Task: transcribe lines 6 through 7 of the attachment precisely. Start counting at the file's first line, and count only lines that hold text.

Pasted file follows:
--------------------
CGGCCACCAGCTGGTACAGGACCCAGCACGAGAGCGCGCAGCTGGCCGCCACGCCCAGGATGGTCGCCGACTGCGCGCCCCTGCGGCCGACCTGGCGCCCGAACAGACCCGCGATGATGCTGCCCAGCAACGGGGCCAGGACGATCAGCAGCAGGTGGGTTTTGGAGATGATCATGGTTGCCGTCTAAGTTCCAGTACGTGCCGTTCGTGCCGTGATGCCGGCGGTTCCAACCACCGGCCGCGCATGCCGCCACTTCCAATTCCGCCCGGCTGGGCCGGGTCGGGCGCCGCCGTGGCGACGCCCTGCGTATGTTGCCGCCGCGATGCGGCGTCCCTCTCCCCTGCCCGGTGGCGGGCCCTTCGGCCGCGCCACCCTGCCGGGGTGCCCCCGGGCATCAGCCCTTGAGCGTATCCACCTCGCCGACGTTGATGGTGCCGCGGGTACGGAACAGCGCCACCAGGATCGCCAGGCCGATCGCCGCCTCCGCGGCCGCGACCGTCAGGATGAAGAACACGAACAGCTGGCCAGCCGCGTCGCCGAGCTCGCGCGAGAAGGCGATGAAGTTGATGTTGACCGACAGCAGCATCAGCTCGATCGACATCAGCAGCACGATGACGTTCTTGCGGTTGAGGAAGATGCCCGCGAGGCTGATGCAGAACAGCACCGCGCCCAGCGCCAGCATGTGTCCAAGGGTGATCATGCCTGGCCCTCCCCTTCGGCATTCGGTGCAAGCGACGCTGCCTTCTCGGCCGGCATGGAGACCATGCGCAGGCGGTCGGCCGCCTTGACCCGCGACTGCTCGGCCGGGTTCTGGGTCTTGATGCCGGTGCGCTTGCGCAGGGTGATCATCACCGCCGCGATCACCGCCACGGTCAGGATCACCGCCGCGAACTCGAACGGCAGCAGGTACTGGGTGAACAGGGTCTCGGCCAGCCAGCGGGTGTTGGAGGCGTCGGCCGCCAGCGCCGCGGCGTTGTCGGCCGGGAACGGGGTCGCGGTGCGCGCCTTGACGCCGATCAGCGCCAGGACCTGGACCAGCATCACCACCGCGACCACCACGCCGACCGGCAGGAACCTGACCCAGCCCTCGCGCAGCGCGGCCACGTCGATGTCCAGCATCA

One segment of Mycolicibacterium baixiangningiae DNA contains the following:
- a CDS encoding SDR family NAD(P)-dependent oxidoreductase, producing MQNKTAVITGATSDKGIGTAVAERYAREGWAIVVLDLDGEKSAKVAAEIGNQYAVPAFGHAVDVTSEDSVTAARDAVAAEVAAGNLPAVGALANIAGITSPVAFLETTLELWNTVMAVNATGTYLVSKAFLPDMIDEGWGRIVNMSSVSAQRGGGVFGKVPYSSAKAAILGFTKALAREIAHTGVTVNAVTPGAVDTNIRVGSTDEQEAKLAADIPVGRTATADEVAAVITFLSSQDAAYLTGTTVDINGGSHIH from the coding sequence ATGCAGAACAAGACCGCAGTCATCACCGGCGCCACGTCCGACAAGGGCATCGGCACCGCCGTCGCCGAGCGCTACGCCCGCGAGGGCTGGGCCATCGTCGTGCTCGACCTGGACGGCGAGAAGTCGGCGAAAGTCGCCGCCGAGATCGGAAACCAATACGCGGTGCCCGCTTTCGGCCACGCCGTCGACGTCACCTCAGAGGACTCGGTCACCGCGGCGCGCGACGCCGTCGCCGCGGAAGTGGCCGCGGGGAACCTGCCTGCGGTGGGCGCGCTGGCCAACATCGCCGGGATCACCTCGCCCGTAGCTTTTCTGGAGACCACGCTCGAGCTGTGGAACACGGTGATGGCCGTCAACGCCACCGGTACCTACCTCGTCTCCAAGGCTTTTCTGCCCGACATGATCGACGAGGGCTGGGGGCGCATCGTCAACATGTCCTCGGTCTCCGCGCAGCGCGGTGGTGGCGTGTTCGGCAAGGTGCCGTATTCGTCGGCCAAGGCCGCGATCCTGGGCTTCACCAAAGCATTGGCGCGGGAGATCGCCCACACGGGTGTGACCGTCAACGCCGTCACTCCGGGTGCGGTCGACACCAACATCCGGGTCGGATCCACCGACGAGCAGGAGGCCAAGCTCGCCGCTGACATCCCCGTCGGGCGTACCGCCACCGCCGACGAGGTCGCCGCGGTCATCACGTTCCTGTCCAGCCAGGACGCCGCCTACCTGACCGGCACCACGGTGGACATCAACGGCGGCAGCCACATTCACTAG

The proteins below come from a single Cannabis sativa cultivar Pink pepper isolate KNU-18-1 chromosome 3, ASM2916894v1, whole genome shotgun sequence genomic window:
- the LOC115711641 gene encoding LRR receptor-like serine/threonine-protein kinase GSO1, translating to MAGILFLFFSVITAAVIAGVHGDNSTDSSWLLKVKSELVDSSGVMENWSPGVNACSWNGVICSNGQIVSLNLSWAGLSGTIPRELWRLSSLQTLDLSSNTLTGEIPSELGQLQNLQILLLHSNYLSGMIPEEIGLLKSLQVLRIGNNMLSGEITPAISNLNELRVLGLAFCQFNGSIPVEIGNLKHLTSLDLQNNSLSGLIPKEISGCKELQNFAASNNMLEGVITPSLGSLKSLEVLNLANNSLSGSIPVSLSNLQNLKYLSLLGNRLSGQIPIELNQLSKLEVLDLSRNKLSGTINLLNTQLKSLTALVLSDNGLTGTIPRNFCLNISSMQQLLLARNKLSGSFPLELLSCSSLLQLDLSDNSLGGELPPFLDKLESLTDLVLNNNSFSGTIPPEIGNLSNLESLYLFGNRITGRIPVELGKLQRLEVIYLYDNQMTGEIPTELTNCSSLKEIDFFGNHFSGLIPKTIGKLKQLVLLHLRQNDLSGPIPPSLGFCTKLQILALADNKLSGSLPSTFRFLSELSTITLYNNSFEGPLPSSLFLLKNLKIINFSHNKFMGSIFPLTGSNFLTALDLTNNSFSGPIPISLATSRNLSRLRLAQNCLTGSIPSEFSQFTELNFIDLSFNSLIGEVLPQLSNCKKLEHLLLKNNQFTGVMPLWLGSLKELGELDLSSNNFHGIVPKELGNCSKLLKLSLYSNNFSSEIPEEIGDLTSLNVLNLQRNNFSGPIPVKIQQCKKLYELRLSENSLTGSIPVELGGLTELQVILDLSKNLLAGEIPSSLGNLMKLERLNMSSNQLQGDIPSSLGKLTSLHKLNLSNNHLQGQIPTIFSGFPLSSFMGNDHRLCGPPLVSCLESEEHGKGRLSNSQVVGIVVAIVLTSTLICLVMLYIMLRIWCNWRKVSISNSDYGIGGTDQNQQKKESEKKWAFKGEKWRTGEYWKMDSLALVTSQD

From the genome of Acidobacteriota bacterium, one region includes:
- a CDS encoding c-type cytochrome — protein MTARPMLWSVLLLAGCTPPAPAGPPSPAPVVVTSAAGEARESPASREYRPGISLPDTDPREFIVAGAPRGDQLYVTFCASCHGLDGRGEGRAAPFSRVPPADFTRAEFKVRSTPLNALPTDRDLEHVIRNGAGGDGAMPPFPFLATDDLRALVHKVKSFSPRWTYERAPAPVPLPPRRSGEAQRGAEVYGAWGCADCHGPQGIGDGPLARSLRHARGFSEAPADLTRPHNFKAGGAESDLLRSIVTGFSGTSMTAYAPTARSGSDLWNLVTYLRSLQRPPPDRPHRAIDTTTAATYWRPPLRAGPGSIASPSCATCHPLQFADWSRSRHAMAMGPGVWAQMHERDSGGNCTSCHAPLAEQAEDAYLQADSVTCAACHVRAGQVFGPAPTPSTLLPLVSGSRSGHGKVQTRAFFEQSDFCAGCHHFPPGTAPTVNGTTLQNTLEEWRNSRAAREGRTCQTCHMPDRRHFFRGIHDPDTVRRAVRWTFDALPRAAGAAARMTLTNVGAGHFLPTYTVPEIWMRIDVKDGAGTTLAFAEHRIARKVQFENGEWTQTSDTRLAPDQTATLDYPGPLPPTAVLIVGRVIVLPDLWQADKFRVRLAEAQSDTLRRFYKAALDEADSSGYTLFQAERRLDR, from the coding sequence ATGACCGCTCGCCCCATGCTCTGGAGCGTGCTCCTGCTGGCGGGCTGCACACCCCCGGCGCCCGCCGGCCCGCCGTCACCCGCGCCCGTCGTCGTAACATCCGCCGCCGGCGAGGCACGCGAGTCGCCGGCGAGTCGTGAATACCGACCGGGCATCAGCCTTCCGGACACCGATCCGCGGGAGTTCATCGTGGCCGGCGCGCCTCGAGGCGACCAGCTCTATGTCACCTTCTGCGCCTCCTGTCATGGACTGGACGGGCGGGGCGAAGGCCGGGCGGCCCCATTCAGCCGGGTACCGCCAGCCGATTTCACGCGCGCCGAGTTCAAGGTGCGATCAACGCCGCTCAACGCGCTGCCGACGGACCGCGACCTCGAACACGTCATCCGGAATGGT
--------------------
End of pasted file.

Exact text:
From the genome of Acidobacteriota bacterium, one region includes:
- a CDS encoding c-type cytochrome — protein MTARPMLWSVLLLAGCTPPAPAGPPSPAPVVVTSAAGEARESPASREYRPGISLPDTDPREFIVAGAPRGDQLYVTFCASCHGLDGRGEGRAAPFSRVPPADFTRAEFKVRSTPLNALPTDRDLEHVIRNGAGGDGAMPPFPFLATDDLRALVHKVKSFSPRWTYERAPAPVPLPPRRSGEAQRGAEVYGAWGCADCHGPQGIGDGPLARSLRHARGFSEAPADLTRPHNFKAGGAESDLLRSIVTGFSGTSMTAYAPTARSGSDLWNLVTYLRSLQRPPPDRPHRAIDTTTAATYWRPPLRAGPGSIASPSCATCHPLQFADWSRSRHAMAMGPGVWAQMHERDSGGNCTSCHAPLAEQAEDAYLQADSVTCAACHVRAGQVFGPAPTPSTLLPLVSGSRSGHGKVQTRAFFEQSDFCAGCHHFPPGTAPTVNGTTLQNTLEEWRNSRAAREGRTCQTCHMPDRRHFFRGIHDPDTVRRAVRWTFDALPRAAGAAARMTLTNVGAGHFLPTYTVPEIWMRIDVKDGAGTTLAFAEHRIARKVQFENGEWTQTSDTRLAPDQTATLDYPGPLPPTAVLIVGRVIVLPDLWQADKFRVRLAEAQSDTLRRFYKAALDEADSSGYTLFQAERRLDR, from the coding sequence ATGACCGCTCGCCCCATGCTCTGGAGCGTGCTCCTGCTGGCGGGCTGCACACCCCCGGCGCCCGCCGGCCCGCCGTCACCCGCGCCCGTCGTCGTAACATCCGCCGCCGGCGAGGCACGCGAGTCGCCGGCGAGTCGTGAATACCGACCGGGCATCAGCCTTCCGGACACCGATCCGCGGGAGTTCATCGTGGCCGGCGCGCCTCGAGGCGACCAGCTCTATGTCACCTTCTGCGCCTCCTGTCATGGACTGGACGGGCGGGGCGAAGGCCGGGCGGCCCCATTCAGCCGGGTACCGCCAGCCGATTTCACGCGCGCCGAGTTCAAGGTGCGATCAACGCCGCTCAACGCGCTGCCGACGGACCGCGACCTCGAACACGTCATCCGGAATGGT